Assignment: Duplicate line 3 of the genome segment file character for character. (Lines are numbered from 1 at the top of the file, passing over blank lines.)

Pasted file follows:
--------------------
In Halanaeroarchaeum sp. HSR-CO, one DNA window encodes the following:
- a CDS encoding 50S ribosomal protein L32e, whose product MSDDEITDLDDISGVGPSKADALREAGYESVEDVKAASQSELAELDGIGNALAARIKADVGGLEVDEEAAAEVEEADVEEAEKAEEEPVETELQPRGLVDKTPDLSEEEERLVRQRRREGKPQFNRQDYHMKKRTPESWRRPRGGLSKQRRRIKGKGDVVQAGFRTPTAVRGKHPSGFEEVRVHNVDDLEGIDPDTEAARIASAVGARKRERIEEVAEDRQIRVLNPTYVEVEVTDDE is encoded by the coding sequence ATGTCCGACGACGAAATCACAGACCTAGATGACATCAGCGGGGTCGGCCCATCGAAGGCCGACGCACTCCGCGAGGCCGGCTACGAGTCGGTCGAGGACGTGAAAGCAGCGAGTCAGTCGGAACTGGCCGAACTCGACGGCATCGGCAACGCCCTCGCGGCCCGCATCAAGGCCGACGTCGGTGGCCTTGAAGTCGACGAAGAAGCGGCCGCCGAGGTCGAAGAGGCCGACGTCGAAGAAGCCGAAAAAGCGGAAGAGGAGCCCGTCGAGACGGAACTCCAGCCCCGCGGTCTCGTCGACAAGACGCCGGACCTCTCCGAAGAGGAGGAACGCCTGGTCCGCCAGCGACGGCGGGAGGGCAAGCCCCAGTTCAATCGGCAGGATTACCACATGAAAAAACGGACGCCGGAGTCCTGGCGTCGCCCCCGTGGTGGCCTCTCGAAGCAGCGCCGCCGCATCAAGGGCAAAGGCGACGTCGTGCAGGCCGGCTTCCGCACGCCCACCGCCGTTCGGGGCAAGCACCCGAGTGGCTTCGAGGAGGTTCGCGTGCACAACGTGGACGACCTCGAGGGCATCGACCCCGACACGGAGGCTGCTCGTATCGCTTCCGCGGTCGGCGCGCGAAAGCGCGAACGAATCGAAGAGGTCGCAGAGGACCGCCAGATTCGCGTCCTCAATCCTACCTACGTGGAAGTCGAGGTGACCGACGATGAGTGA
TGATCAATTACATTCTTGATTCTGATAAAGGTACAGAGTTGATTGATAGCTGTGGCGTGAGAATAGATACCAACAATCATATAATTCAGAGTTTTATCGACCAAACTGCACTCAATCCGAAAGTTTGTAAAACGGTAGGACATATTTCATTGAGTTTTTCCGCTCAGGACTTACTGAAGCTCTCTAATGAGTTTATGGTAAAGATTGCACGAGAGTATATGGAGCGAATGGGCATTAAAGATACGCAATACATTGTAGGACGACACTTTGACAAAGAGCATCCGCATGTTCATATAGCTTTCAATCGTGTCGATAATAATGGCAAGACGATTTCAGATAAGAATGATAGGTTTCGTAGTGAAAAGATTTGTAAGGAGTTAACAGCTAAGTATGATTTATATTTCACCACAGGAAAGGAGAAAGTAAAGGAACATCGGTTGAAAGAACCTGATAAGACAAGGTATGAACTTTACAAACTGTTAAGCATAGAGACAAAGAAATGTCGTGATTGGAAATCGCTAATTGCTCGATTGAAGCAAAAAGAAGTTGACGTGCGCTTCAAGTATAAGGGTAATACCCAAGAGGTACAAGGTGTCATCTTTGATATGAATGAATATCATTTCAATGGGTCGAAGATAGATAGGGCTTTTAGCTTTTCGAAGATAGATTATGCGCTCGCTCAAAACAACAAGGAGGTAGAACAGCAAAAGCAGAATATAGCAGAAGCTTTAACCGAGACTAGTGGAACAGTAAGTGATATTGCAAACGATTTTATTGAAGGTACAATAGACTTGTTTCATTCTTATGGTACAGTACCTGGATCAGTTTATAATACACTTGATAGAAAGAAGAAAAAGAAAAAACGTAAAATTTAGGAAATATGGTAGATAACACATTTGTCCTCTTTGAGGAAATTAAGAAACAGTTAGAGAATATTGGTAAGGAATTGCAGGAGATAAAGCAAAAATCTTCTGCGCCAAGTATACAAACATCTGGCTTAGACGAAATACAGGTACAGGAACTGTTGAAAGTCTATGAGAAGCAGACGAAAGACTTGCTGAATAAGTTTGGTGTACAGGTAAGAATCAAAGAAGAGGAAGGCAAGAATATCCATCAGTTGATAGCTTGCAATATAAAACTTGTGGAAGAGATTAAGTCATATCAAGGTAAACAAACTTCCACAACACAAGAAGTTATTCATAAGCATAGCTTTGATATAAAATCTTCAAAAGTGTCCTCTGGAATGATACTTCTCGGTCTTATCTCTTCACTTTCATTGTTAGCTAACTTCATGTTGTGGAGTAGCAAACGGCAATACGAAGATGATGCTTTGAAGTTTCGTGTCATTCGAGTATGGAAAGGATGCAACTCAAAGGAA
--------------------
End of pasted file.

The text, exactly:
TGATCAATTACATTCTTGATTCTGATAAAGGTACAGAGTTGATTGATAGCTGTGGCGTGAGAATAGATACCAACAATCATATAATTCAGAGTTTTATCGACCAAACTGCACTCAATCCGAAAGTTTGTAAAACGGTAGGACATATTTCATTGAGTTTTTCCGCTCAGGACTTACTGAAGCTCTCTAATGAGTTTATGGTAAAGATTGCACGAGAGTATATGGAGCGAATGGGCATTAAAGATACGCAATACATTGTAGGACGACACTTTGACAAAGAGCATCCGCATGTTCATATAGCTTTCAATCGTGTCGATAATAATGGCAAGACGATTTCAGATAAGAATGATAGGTTTCGTAGTGAAAAGATTTGTAAGGAGTTAACAGCTAAGTATGATTTATATTTCACCACAGGAAAGGAGAAAGTAAAGGAACATCGGTTGAAAGAACCTGATAAGACAAGGTATGAACTTTACAAACTGTTAAGCATAGAGACAAAGAAATGTCGTGATTGGAAATCGCTAATTGCTCGATTGAAGCAAAAAGAAGTTGACGTGCGCTTCAAGTATAAGGGTAATACCCAAGAGGTACAAGGTGTCATCTTTGATATGAATGAATATCATTTCAATGGGTCGAAGATAGATAGGGCTTTTAGCTTTTCGAAGATAGATTATGCGCTCGCTCAAAACAACAAGGAGGTAGAACAGCAAAAGCAGAATATAGCAGAAGCTTTAACCGAGACTAGTGGAACAGTAAGTGATATTGCAAACGATTTTATTGAAGGTACAATAGACTTGTTTCATTCTTATGGTACAGTACCTGGATCAGTTTATAATACACTTGATAGAAAGAAGAAAAAGAAAAAACGTAAAATTTAGGAAATATGGTAGATAACACATTTGTCCTCTTTGAGGAAATTAAGAAACAGTTAGAGAATATTGGTAAGGAATTGCAGGAGATAAAGCAAAAATCTTCTGCGCCAAGTATACAAACATCTGGCTTAGACGAAATACAGGTACAGGAACTGTTGAAAGTCTATGAGAAGCAGACGAAAGACTTGCTGAATAAGTTTGGTGTACAGGTAAGAATCAAAGAAGAGGAAGGCAAGAATATCCATCAGTTGATAGCTTGCAATATAAAACTTGTGGAAGAGATTAAGTCATATCAAGGTAAACAAACTTCCACAACACAAGAAGTTATTCATAAGCATAGCTTTGATATAAAATCTTCAAAAGTGTCCTCTGGAATGATACTTCTCGGTCTTATCTCTTCACTTTCATTGTTAGCTAACTTCATGTTGTGGAGTAGCAAACGGCAATACGAAGATGATGCTTTGAAGTTTCGTGTCATTCGAGTATGGAAAGGATGCAACTCAAAGGAA